|Nickname||klausman (www.g.o link)|
Leader of the Alpha Arch team.
IRC nick: Blackb|rd.
GPG Key ID: 0xD4CFDD5901015BAE
Also maintaining sundry ebuilds of interest. Author of:
Stabilization, Keywords etc.
Beyond the base policy of Gentoo Linux when it comes to testing and stable keywords, I have my own rules that are a bit more nuanced and sometimes specific to the architecture I work on (alpha).
What gets a keyword
Since Alphas are not particularly fast compared to more modern processors, we can't guarantee the same testing and keywording latency that for example amd64 has. That there are fewer testers for alpha exacerbates this problem. The following things make it less likely that a package gets a stable keyword for Alpha:
- Long compile and/or test time, especially if releases are frequent
- Complex testing procedure
- Upstream doesn't care about alternative architectures
- The program itself uses a lot of resources
- Special hardware requirements
- Niche software
Note that ultimately it's the arch team's decision whether to support stable keywords for packages. There is no appeals process except the maintainer convincing us that it is useful to have. That said, there are also aspects that make me more likely to support keywording a package:
- Good test suite that runs in parallel
- Package is a good alternative to a more heavyweight one
- Upstream is aware of other architectures and supports them
- Package broadly in the accessibility category, e.g. braille reader software and the like
In principle, the same rules as for stable apply, except slightly less so. If there is an agreement with the maintainer that the package will never go stable, this is even more likely.
There are packages we can't ever keyword, typically because Alpha-the-arch is not supported by upstream. These typically are threading libraries like dev-python/greenlets, platform-specific packages (like grub or lilo) and binary-only packages like the nvidia proprietary drivers. This typically also means that reverse dependencies are impossible to get keyworded, unless they have USE flags that can be used to make the dependency optional (while the dependent package is still useful).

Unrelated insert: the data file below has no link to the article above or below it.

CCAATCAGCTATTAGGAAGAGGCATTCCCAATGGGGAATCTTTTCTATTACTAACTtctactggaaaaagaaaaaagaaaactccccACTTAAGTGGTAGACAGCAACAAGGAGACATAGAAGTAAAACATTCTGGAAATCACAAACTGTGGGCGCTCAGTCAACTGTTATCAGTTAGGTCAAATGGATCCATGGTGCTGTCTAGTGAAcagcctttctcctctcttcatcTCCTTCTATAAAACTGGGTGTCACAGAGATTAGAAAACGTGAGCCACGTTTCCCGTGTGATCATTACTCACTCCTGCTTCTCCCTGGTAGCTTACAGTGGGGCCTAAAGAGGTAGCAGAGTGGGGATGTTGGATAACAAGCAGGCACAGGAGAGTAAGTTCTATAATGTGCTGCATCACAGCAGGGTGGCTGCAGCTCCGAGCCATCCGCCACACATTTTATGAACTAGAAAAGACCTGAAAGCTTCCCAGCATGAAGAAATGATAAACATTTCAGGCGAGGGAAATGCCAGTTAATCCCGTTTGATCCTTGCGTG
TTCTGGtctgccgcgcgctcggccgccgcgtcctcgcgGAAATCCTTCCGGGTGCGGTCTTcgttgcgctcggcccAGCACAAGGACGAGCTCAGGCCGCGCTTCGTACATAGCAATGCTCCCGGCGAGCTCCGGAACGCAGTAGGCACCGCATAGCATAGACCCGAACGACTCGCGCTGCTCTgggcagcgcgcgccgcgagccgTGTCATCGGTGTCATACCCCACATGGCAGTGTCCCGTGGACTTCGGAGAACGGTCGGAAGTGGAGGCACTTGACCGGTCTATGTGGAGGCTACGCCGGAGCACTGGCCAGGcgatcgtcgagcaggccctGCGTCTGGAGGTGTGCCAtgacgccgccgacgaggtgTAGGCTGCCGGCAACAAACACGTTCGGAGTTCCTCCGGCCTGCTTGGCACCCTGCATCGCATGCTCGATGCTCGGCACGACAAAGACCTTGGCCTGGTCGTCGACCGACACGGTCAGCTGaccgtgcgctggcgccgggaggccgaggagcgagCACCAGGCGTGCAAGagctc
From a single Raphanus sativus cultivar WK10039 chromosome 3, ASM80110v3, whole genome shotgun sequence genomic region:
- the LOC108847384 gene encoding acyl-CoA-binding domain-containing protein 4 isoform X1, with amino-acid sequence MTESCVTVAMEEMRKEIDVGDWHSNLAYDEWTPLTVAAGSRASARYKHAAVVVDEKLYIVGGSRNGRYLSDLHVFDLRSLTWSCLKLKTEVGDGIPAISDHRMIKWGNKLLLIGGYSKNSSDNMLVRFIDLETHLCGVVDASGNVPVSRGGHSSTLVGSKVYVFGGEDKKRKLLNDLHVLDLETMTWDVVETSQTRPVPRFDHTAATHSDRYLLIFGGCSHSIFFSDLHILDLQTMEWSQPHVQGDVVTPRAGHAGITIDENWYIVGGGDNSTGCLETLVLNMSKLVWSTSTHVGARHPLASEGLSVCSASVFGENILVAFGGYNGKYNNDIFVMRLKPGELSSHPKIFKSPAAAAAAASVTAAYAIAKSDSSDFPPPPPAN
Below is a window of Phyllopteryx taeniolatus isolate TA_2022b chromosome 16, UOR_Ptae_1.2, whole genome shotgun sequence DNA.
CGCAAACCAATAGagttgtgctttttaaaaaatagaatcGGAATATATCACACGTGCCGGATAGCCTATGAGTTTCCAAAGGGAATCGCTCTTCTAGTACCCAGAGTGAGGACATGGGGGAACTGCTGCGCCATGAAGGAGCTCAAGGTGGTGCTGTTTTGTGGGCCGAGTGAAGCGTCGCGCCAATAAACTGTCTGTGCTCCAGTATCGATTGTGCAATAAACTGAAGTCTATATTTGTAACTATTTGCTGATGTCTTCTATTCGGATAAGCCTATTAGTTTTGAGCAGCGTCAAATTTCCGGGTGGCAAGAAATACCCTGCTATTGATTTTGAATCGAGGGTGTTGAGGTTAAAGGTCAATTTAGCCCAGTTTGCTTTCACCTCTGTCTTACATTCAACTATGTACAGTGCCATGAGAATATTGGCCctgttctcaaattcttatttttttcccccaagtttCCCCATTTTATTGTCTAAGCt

Stable and keyword requests
We use the same stable/keyword process as all the other arches. That is:
- Maintainer files bug with all necessary atoms and CC's alpha@
- One of us tests the package, at a minimum the compile, test and install phases
- The keyword is added and repoman is happy with the resulting depgraph.
- Changes are committed
- Bug is updated with a comment along the lines of "Stable/Keyworded on alpha." and the alpha@ CC is removed
- If alpha@ is the last arch CC'd, resolve the bug as fixed.
There are a couple of situations when the above list is not just completed:
- The list of atoms is not a valid dep graph (usually missing deps)
- The package fails its test suite and this is not a security bug
- Repoman has other fatal complaints about the package
- The arch team decides that this package will not get keyworded at this time
Of these, the first one is the most common, followed by the second. In the second case, the AT will typically file a separate bug with the build log and Portage info and assign it to the package maintainer. The, the new bug is added as a blocker to the original stable/keywording request.
On the whole, the strictness of the requirements above is a bit loosened for security bugs. Whether breaking alrge parts of the package's functionality is worth not having a vulnerability is decided on a case-by-case basis. This obviously is only relevant for arch-specific failures. If the new version is broken somehow for all arches, Alpha will follow the consensus decision of the security team, the package maintainer and the other arches.
As time is limited, I will tend to keywording requests in the following order:
- Security bugs
- Stabilizations with no blockers
- Stabilizations with blockers (since these are sometimes arch-specific)
- Re-Keyword requests (typically due to new deps that need keywording)
- Keyword requests with no blockers
- Everything else
Within those categories I generally go by bug number, since that is the easiest way to make things vaguely chronological. I may skip bugs that look like lots of work if my time is limited — I'd rather do three five-minute bugs than do nothing because there is an older bug that would take twenty minutes.
If things are urgent but not obviously so, it's perfectly fine to ask on IRC if I can do a quick test+keywording. Note that I will quickly stop being available for that if this is abused.
Some bugs are best tended to by the maintainer. For that, it may be necessary to have access to Alpha hardware. We have a somewhat beefy (relatively speaking) development box that I will grant access to, preferably to Gentoo devs. Upstream can get access if the package is important and useful (e.g. some gcc maintainers have access).
If you need access to debug something, poke me on IRC.